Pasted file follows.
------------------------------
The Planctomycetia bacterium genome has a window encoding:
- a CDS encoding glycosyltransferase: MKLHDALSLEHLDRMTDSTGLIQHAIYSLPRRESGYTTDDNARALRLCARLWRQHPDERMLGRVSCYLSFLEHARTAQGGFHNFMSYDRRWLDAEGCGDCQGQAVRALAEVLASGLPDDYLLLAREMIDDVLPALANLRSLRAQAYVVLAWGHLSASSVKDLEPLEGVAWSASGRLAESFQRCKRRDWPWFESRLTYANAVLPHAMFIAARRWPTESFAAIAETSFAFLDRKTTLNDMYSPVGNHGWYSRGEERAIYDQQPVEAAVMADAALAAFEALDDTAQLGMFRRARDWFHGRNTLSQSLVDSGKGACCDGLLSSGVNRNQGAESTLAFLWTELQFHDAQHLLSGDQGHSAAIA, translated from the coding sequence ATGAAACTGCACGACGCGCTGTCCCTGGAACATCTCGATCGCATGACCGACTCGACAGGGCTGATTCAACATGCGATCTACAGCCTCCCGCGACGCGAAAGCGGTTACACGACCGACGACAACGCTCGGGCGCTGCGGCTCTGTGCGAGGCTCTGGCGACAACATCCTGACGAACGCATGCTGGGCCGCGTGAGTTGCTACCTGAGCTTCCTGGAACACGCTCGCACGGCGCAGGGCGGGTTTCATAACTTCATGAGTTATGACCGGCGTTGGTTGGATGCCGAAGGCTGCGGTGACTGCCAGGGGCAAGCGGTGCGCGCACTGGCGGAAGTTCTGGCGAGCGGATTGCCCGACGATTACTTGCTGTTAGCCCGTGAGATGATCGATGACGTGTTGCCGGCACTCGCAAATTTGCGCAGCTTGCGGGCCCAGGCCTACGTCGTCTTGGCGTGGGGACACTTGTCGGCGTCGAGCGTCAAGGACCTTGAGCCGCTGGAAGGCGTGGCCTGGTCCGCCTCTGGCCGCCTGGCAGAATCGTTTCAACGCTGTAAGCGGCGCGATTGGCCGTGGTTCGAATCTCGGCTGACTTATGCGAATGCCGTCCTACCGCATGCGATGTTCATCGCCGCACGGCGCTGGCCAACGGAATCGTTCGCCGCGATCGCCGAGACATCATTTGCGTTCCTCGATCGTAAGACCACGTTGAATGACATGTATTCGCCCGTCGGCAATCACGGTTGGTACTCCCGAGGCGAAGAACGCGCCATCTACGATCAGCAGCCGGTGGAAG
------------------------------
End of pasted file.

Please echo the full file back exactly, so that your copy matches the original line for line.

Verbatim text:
The Planctomycetia bacterium genome has a window encoding:
- a CDS encoding glycosyltransferase: MKLHDALSLEHLDRMTDSTGLIQHAIYSLPRRESGYTTDDNARALRLCARLWRQHPDERMLGRVSCYLSFLEHARTAQGGFHNFMSYDRRWLDAEGCGDCQGQAVRALAEVLASGLPDDYLLLAREMIDDVLPALANLRSLRAQAYVVLAWGHLSASSVKDLEPLEGVAWSASGRLAESFQRCKRRDWPWFESRLTYANAVLPHAMFIAARRWPTESFAAIAETSFAFLDRKTTLNDMYSPVGNHGWYSRGEERAIYDQQPVEAAVMADAALAAFEALDDTAQLGMFRRARDWFHGRNTLSQSLVDSGKGACCDGLLSSGVNRNQGAESTLAFLWTELQFHDAQHLLSGDQGHSAAIA, translated from the coding sequence ATGAAACTGCACGACGCGCTGTCCCTGGAACATCTCGATCGCATGACCGACTCGACAGGGCTGATTCAACATGCGATCTACAGCCTCCCGCGACGCGAAAGCGGTTACACGACCGACGACAACGCTCGGGCGCTGCGGCTCTGTGCGAGGCTCTGGCGACAACATCCTGACGAACGCATGCTGGGCCGCGTGAGTTGCTACCTGAGCTTCCTGGAACACGCTCGCACGGCGCAGGGCGGGTTTCATAACTTCATGAGTTATGACCGGCGTTGGTTGGATGCCGAAGGCTGCGGTGACTGCCAGGGGCAAGCGGTGCGCGCACTGGCGGAAGTTCTGGCGAGCGGATTGCCCGACGATTACTTGCTGTTAGCCCGTGAGATGATCGATGACGTGTTGCCGGCACTCGCAAATTTGCGCAGCTTGCGGGCCCAGGCCTACGTCGTCTTGGCGTGGGGACACTTGTCGGCGTCGAGCGTCAAGGACCTTGAGCCGCTGGAAGGCGTGGCCTGGTCCGCCTCTGGCCGCCTGGCAGAATCGTTTCAACGCTGTAAGCGGCGCGATTGGCCGTGGTTCGAATCTCGGCTGACTTATGCGAATGCCGTCCTACCGCATGCGATGTTCATCGCCGCACGGCGCTGGCCAACGGAATCGTTCGCCGCGATCGCCGAGACATCATTTGCGTTCCTCGATCGTAAGACCACGTTGAATGACATGTATTCGCCCGTCGGCAATCACGGTTGGTACTCCCGAGGCGAAGAACGCGCCATCTACGATCAGCAGCCGGTGGAAG